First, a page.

Tuesday, June 11, 2013

Longtime Medical Marijuana Advocate Won't Be Returning to Advisory Board

Dr. Steve Jenison
Photo by Jane Phillips
A physician and long-time Health Department administrator who was instrumental in establishing the state’s medical marijuana program and who was chairman of the program’s advisory board learned this week that he had not been reappointed to the board.

Dr. Steve Jenison is a retired medical director for the New Mexico Department of Health’s Infectious Disease Bureau and the first director of the medical marijuana program. Jension said this morning he was informed in a letter by Health Secretary Retta Ward that he would no longer be part of the advisory board.

Jenison said that on Friday, June 7 he’d asked Ward about whether she was going to reappoint him. Instead of telling him the answer, he said, Ward told him that a letter was in the mail. On Monday he got the letter.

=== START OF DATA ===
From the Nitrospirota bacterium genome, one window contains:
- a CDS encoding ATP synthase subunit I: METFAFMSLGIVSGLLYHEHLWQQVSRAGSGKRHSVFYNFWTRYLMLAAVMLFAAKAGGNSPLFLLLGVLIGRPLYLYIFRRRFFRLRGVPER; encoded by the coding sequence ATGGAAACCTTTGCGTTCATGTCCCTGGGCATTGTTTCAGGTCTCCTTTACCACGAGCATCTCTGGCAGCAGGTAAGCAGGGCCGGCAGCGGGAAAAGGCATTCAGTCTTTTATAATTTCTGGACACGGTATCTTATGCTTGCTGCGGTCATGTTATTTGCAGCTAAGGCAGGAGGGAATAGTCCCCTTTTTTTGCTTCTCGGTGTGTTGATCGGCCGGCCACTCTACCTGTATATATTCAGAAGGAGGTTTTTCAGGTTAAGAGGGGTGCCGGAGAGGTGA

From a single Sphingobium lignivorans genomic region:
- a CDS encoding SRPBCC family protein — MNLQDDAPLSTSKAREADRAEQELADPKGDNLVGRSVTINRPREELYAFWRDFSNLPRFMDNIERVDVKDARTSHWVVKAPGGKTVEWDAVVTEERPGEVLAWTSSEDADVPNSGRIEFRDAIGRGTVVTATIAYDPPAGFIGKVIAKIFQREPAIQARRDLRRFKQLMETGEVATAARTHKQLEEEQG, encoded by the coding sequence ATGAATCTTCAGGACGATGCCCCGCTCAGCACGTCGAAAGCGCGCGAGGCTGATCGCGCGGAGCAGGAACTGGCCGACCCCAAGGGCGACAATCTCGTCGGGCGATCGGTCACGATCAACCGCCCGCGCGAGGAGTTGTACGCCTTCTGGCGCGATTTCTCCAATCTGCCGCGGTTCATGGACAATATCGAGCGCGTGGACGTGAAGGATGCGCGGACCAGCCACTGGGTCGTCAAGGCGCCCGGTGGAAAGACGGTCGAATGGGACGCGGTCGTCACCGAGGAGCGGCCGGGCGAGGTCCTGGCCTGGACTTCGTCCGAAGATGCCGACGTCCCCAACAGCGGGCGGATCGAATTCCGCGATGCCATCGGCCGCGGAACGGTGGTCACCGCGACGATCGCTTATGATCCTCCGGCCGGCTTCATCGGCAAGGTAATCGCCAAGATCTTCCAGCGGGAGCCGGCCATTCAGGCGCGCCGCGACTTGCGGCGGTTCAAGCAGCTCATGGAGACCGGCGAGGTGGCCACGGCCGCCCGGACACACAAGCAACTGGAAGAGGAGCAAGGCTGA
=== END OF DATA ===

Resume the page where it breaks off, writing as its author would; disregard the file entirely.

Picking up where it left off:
“I totally accept that it’s the secretary’s prerogative to appoint and reappoint who she wants,” Jenison said. “I just wish they’d been more respectful in the way they handled it.”

Asked for a response, Kenny Vigil, a spokesman for the Health Department, said , “There’s nothing more we can say about that at this time.”

Emily Kaltenbach, director of the New Mexico Drug Policy Alliance, said Tuesday she’s sorry Jenison wasn’t reappointed. “He’s been a true advocate of the program and has done a very judicious job,” she said. “I hope this isn’t a case of politics trumping science.”

Jenison was appointed to the advisory board in 2010 after he retired from the Health Department.The board is made up of eight board certified practitioners and meets at least twice a year to discussed proposed changes to the medical cannabis program.

During the 2010 campaign Jenison appeared in a TV spot by Drug Policy Action that was critical of Susana Martinez, who in her campaign for governor had said the medical marijuana program should be abolished.

A news release for the organization quoted Jenison saying “Ultimately doctors — not politicians — know what’s best for patients who are suffering and need relief.” He also appeared in the ad, which is posted below.

Asked Tuesday whether he thought that ad might have been a factor in the decision not to reappoint him, Jenison said it’s possible, though he added, “I would have thought if that were the issue that they would have done something much earlier than now.”

Since she became governor Martinez has not moved to get rid of the program.

More in tomorrow's New Mexican.